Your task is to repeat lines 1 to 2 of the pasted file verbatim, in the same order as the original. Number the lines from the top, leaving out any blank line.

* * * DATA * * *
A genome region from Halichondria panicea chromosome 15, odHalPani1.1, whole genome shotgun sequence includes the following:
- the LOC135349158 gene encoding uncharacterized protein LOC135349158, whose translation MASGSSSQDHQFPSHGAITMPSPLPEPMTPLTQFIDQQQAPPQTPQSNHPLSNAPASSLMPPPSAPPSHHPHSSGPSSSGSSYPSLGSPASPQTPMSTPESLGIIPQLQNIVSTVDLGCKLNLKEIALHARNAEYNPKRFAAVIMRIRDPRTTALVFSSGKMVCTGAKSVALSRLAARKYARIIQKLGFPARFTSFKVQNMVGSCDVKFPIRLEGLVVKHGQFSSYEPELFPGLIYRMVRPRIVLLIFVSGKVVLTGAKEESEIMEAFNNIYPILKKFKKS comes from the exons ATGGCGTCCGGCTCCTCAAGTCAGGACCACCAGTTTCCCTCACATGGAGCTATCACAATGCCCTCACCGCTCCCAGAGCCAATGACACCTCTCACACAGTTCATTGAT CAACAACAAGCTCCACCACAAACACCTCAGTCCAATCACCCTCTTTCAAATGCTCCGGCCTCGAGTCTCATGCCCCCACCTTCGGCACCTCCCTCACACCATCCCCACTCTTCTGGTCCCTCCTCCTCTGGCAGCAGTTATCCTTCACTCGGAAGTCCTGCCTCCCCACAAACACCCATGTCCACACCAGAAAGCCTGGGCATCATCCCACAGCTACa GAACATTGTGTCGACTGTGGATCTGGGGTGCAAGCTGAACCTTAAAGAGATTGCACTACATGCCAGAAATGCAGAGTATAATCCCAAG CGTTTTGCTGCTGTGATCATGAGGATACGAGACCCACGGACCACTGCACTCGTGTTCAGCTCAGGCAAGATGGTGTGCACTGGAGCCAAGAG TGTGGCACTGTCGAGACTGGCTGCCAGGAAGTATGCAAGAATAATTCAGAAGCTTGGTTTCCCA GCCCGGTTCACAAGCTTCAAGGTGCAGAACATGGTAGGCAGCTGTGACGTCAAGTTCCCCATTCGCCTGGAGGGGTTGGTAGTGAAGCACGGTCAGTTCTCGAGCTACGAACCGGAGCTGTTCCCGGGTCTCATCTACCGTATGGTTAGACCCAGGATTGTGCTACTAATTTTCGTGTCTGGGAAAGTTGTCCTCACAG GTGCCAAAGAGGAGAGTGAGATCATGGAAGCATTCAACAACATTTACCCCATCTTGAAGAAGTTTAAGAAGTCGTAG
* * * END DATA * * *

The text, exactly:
A genome region from Halichondria panicea chromosome 15, odHalPani1.1, whole genome shotgun sequence includes the following:
- the LOC135349158 gene encoding uncharacterized protein LOC135349158, whose translation MASGSSSQDHQFPSHGAITMPSPLPEPMTPLTQFIDQQQAPPQTPQSNHPLSNAPASSLMPPPSAPPSHHPHSSGPSSSGSSYPSLGSPASPQTPMSTPESLGIIPQLQNIVSTVDLGCKLNLKEIALHARNAEYNPKRFAAVIMRIRDPRTTALVFSSGKMVCTGAKSVALSRLAARKYARIIQKLGFPARFTSFKVQNMVGSCDVKFPIRLEGLVVKHGQFSSYEPELFPGLIYRMVRPRIVLLIFVSGKVVLTGAKEESEIMEAFNNIYPILKKFKKS comes from the exons ATGGCGTCCGGCTCCTCAAGTCAGGACCACCAGTTTCCCTCACATGGAGCTATCACAATGCCCTCACCGCTCCCAGAGCCAATGACACCTCTCACACAGTTCATTGAT CAACAACAAGCTCCACCACAAACACCTCAGTCCAATCACCCTCTTTCAAATGCTCCGGCCTCGAGTCTCATGCCCCCACCTTCGGCACCTCCCTCACACCATCCCCACTCTTCTGGTCCCTCCTCCTCTGGCAGCAGTTATCCTTCACTCGGAAGTCCTGCCTCCCCACAAACACCCATGTCCACACCAGAAAGCCTGGGCATCATCCCACAGCTACa GAACATTGTGTCGACTGTGGATCTGGGGTGCAAGCTGAACCTTAAAGAGATTGCACTACATGCCAGAAATGCAGAGTATAATCCCAAG CGTTTTGCTGCTGTGATCATGAGGATACGAGACCCACGGACCACTGCACTCGTGTTCAGCTCAGGCAAGATGGTGTGCACTGGAGCCAAGAG TGTGGCACTGTCGAGACTGGCTGCCAGGAAGTATGCAAGAATAATTCAGAAGCTTGGTTTCCCA GCCCGGTTCACAAGCTTCAAGGTGCAGAACATGGTAGGCAGCTGTGACGTCAAGTTCCCCATTCGCCTGGAGGGGTTGGTAGTGAAGCACGGTCAGTTCTCGAGCTACGAACCGGAGCTGTTCCCGGGTCTCATCTACCGTATGGTTAGACCCAGGATTGTGCTACTAATTTTCGTGTCTGGGAAAGTTGTCCTCACAG GTGCCAAAGAGGAGAGTGAGATCATGGAAGCATTCAACAACATTTACCCCATCTTGAAGAAGTTTAAGAAGTCGTAG